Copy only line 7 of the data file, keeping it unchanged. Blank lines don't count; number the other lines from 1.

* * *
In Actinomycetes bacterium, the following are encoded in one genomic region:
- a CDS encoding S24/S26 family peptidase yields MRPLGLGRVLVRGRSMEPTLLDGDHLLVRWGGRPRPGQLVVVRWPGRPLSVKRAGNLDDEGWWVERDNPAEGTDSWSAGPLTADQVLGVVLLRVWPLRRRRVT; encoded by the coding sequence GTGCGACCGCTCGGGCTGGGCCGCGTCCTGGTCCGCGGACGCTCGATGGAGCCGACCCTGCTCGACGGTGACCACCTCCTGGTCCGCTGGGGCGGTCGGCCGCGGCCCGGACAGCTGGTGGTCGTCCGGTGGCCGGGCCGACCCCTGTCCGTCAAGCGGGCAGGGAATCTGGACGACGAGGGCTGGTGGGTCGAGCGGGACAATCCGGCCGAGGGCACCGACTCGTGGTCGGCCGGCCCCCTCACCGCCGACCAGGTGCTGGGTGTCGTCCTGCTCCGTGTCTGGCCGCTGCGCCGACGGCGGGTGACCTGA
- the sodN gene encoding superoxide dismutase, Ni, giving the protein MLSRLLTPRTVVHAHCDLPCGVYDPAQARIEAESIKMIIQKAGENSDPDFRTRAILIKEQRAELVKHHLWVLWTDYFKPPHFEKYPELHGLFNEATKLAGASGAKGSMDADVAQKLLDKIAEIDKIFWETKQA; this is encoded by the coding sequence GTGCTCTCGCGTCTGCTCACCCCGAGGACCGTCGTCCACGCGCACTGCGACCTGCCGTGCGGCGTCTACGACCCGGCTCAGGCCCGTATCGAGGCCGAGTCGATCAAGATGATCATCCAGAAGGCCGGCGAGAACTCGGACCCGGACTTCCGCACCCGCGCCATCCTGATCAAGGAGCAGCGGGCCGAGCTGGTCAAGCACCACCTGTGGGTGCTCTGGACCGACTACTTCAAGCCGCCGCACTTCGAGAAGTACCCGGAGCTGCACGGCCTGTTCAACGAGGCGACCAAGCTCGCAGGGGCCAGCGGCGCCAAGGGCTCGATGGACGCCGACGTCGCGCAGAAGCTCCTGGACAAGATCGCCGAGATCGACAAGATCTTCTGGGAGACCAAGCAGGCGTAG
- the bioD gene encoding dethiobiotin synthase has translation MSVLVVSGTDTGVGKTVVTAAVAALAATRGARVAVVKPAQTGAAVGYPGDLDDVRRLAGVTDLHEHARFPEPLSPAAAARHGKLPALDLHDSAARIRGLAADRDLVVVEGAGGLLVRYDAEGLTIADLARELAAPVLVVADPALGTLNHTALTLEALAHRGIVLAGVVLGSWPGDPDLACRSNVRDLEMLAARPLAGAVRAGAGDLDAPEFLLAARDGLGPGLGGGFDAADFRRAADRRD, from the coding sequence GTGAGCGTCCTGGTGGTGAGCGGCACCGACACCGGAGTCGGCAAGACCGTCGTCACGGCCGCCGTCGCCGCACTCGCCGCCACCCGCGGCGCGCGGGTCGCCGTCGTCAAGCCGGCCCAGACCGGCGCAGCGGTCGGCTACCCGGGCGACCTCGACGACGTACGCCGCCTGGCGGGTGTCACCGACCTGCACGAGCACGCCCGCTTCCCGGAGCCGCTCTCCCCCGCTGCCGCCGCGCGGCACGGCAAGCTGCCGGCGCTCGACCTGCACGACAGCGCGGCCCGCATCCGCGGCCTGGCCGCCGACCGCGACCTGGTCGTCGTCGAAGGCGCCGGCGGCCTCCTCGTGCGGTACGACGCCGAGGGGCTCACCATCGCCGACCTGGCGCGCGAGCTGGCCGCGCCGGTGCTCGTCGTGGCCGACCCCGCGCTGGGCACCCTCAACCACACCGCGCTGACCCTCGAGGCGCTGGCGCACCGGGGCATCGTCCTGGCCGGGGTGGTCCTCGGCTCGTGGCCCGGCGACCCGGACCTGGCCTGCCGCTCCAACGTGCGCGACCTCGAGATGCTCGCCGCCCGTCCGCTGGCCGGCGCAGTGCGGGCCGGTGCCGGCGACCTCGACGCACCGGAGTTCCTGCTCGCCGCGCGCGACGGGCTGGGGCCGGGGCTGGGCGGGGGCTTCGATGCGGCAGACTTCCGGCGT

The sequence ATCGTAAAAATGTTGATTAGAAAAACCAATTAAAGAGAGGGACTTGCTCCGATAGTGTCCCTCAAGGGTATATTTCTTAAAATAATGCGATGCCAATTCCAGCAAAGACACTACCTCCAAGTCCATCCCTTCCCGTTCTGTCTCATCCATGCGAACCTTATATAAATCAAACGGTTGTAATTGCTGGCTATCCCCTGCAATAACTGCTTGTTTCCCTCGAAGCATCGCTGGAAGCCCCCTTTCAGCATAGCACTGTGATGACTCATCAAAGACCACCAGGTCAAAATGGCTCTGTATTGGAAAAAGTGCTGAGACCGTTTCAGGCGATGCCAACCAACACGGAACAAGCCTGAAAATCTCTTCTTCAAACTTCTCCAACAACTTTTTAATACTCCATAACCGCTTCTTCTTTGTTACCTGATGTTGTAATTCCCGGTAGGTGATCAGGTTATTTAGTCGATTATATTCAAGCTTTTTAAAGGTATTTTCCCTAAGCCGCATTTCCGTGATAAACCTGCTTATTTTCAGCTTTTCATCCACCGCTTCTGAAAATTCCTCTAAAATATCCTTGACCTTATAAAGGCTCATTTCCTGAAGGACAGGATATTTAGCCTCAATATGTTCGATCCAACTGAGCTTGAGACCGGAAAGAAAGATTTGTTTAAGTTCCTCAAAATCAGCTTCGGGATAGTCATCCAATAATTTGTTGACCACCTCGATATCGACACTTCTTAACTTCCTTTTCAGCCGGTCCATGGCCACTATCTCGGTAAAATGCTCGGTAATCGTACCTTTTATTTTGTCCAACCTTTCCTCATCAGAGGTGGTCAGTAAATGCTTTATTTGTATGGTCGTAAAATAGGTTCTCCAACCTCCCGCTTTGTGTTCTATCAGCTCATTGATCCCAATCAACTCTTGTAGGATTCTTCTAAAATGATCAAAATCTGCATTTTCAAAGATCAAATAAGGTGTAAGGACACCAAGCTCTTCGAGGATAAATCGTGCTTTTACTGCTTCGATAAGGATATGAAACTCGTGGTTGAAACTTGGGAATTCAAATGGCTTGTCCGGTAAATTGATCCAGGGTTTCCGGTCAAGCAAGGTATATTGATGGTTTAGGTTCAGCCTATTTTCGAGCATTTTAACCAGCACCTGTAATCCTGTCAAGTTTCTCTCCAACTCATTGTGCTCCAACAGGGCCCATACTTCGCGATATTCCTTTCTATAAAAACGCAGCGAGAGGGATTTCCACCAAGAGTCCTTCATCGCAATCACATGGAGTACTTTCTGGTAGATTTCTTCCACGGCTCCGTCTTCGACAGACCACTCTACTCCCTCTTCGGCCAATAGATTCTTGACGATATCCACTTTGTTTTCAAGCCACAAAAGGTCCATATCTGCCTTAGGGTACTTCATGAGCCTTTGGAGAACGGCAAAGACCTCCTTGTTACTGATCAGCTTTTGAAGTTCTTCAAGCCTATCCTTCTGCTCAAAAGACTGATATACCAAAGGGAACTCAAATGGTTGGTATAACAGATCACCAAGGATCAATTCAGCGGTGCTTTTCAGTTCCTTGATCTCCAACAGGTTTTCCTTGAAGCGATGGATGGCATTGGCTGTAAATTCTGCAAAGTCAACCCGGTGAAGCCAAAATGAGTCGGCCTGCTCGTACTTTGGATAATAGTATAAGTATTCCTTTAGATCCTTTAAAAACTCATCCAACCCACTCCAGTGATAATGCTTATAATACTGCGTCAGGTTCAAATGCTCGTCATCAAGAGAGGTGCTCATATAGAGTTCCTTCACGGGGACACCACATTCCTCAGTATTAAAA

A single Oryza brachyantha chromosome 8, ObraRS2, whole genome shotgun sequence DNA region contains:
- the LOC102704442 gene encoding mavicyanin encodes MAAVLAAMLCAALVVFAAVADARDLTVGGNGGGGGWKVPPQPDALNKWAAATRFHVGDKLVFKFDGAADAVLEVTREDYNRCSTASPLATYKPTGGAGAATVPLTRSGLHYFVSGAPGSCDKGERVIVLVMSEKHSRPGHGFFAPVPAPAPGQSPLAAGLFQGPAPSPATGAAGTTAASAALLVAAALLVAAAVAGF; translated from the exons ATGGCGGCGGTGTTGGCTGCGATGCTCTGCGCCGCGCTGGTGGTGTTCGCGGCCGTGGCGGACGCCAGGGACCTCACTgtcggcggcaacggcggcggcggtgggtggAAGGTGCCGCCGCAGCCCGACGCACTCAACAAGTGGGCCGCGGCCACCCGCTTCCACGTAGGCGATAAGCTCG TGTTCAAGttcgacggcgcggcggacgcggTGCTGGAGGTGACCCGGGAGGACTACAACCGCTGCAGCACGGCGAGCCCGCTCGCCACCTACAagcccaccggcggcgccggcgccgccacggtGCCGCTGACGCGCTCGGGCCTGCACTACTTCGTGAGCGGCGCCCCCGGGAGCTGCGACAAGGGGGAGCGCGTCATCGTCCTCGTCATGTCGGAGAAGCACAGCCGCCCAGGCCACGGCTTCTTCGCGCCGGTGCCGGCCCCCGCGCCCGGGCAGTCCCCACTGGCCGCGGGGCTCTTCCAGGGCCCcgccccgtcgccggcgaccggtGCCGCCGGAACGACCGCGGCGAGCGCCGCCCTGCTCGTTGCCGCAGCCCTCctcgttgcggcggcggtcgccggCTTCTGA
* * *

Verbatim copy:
- the LOC102704442 gene encoding mavicyanin encodes MAAVLAAMLCAALVVFAAVADARDLTVGGNGGGGGWKVPPQPDALNKWAAATRFHVGDKLVFKFDGAADAVLEVTREDYNRCSTASPLATYKPTGGAGAATVPLTRSGLHYFVSGAPGSCDKGERVIVLVMSEKHSRPGHGFFAPVPAPAPGQSPLAAGLFQGPAPSPATGAAGTTAASAALLVAAALLVAAAVAGF; translated from the exons ATGGCGGCGGTGTTGGCTGCGATGCTCTGCGCCGCGCTGGTGGTGTTCGCGGCCGTGGCGGACGCCAGGGACCTCACTgtcggcggcaacggcggcggcggtgggtggAAGGTGCCGCCGCAGCCCGACGCACTCAACAAGTGGGCCGCGGCCACCCGCTTCCACGTAGGCGATAAGCTCG TGTTCAAGttcgacggcgcggcggacgcggTGCTGGAGGTGACCCGGGAGGACTACAACCGCTGCAGCACGGCGAGCCCGCTCGCCACCTACAagcccaccggcggcgccggcgccgccacggtGCCGCTGACGCGCTCGGGCCTGCACTACTTCGTGAGCGGCGCCCCCGGGAGCTGCGACAAGGGGGAGCGCGTCATCGTCCTCGTCATGTCGGAGAAGCACAGCCGCCCAGGCCACGGCTTCTTCGCGCCGGTGCCGGCCCCCGCGCCCGGGCAGTCCCCACTGGCCGCGGGGCTCTTCCAGGGCCCcgccccgtcgccggcgaccggtGCCGCCGGAACGACCGCGGCGAGCGCCGCCCTGCTCGTTGCCGCAGCCCTCctcgttgcggcggcggtcgccggCTTCTGA